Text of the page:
Last Exorcism, The (C, 2010) Combination of Marjoe, Blair Witch Project, The Exorcist, and just a tad bit of Rosemary's Baby tossed in for flavor. An evangelist who's been performing exorcisms decides to perform one more and film it, because he doesn't actually believe in God or demonic possession and wants to expose it all as a fraud. He's a nice person and cares about the people he's been preaching to; he's just decided that exploiting their ignorance for money is harmful and wants to do his part to stop it. He chooses a random letter requesting exorcism and heads to Louisiana with a two-person film crew and meets a 16-year-old girl named Nell who's been exhibiting some strange behavior, such as mutilating her father's cattle during sleepwalking episodes. Her father is an evangelical lunatic who's kept the family separated from society and firmly believes in demons and exorcism, and Nell is a fragile, nice girl but very creepy. Her hostile brother seems protective of Nell but his animosity toward the exorcism crew is chilling. They do an exorcism and it seems to have taken care of the family's psychological needs... but then it becomes evident that more than psychology is at work in this case. I'd heard that this movie sucked, but it worked well for me, even though the filmmakers blow the whole Blair Witch "found footage" concept -- it's like they forgot they were even trying to do that sometimes and shot scenes from several different angles when only one camera's supposed to be present. The casting and acting are very good, especially Ashley Bell as the possessed girl, who can snap from being a nervously-friendly sweet girl to a screaming malevolent fury in seconds; she really goes balls-out in the possession scenes, which include a few twists we haven't seen before. It's creepy on a lot of levels. Evangelicals are creepy to begin with and they're portrayed convincingly -- I know a ton of people who project that same eerie, almost-mental-illness cultishness. The possession antics are disturbing, but it's also scary on an even-if-she's-not-possessed level because the girl is dangerous even if she's just crazy, and the father may also be on the verge of doing something violent in the name of acting on his beliefs. I had my doubts about this one due to some bad reviews (I've got to quit buying into that; modern audiences just seem to have no attention spans anymore) and the fact that Eli Roth was connected to it; I've not been impressed with his work at all, but he produced, not directed. The ending is pretty weak and is hampered by lame special effect bullshit, but overall this one's worth watching.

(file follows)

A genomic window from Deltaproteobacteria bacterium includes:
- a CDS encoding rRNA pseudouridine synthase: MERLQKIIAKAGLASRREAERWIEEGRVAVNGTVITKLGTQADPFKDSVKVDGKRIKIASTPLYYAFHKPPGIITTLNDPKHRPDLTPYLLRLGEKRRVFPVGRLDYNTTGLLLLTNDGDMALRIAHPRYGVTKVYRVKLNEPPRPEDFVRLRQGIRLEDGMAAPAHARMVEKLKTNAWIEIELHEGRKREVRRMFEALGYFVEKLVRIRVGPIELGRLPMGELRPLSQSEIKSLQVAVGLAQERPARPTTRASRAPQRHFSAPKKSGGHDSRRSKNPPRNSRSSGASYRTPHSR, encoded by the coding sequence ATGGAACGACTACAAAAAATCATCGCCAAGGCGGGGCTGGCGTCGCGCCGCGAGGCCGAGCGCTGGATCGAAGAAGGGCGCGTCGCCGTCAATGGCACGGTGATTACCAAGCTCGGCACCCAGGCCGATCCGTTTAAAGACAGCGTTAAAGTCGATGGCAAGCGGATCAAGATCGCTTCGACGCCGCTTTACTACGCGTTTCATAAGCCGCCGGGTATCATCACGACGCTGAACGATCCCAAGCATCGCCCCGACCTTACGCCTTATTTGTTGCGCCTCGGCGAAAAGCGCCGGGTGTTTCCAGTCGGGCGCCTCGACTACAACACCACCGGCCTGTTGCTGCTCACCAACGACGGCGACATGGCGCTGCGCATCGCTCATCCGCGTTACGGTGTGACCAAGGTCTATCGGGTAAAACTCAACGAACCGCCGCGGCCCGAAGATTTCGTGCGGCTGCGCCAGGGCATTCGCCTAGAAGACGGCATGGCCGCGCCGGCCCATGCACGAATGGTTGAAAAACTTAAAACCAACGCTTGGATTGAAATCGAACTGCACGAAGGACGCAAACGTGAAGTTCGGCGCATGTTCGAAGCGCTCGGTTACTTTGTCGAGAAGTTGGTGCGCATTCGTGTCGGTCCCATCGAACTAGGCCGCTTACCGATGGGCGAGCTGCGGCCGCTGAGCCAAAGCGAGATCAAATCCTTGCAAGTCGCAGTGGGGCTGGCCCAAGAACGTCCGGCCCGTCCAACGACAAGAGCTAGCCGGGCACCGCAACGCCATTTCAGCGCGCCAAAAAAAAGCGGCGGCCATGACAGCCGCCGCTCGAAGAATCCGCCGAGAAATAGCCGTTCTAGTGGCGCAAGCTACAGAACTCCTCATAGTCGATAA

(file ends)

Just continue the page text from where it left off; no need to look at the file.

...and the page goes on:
Collingswood Story, The (C, 2002) This movie is so low budget that you can figure if they already owned the camera and got volunteer work from the actors, they probably literally made money on the first DVD sold... but (and this is unusual for these cheapies, which honestly usually aren't so hot) this one deserves to make a lot of bucks and sell a lot of DVDs, because it's very creepy, true to its concept, and the acting is great. When his girlfriend moves away to Collingswood, New Jersey to go to college, a guy named John buys her a phone cam for her computer so they can stay in touch. The movie consists of their calls to each other and various other phone cam weirdoes. At first the movie's mostly concerned with the strained, awkward distance relationship, but then they get involved with a creepy cam psychic who tells them that people were killed in cult rituals in the house where Rebecca is living, up in the attic. Unluckily for all involved, Rebecca is a brave young lady, has a laptop, and a hundred foot phone cord... It's an obvious variant on The Blair Witch Project but manages to hold its own and build some serious intensity, leading to a legitimately scary climax that is both slightly disappointing (it doesn't make complete sense) and perfect for the story (are things as creepy when they do make complete sense?) You'll have to seek this unique format little movie out through its website (www.collingswoodstory.com) and deal with Paypal to order it (I'm not fond of the Paypal experience, sorry) but it's worth the hassle, unless you're one of those people who absolutely hated Blair Witch Project... and maybe even then, since these actors are a little more likeable and some have found this to be scarier (I wouldn't go that far, but Blair Witch really worked for me; this worked too, though). It also does a great job tapping into your voyeuristic instincts, so even though the movie is mostly all talk (My Scary Ass Dinner With Andre, sorta), it keeps your interest.
Expedition, The (C, 2006) Blair Witch Project worship meets Session 9 cultism in a film probably financed by somebody’s tax return. Five documentarians who say “fuckin’” before every noun and most of their adjectives and verbs too enter the long-abandoned Saratoga Homestead Hospital to videotape it all. It’s not really supposed to be haunted even though it’s an extremely creepy place, but they soon notice strange things happening, such as cold rooms and presences that make their cameras go staticky. While they’re wandering around the ruins one of their friends, fuckin’ Tom, goes missing and they have to search the building looking for him. Every once in a while they cut to footage of the police interrogating one of the filmmakers, and occasional “reenactment” footage. The strong point of this is definitely location; the huge, crumbling old tuberculosis clinic is atmospheric in the extreme, and would be highly creepy even if they weren’t trying to make a horror movie out of it. The main weakness of the movie is length; there is no reason whatsoever that such a scant story (premise, really) with almost no narrative drive needs to be an hour and 48 minutes long. At around half that length you might generate some spookiness (even if it’s extremely derivative of Blair Witch) but as it stands only an obsessive interest in urban exploration kept me watching. A music score of constant eerie music does manage to create some false tension, even while it spoils the cinema verite. Worth checking out for patient fans of Blair Witch-like films, and still better than many homemade horror films just because of location. Available ultra-cheap on the Mortuary of Madness 50 movie set.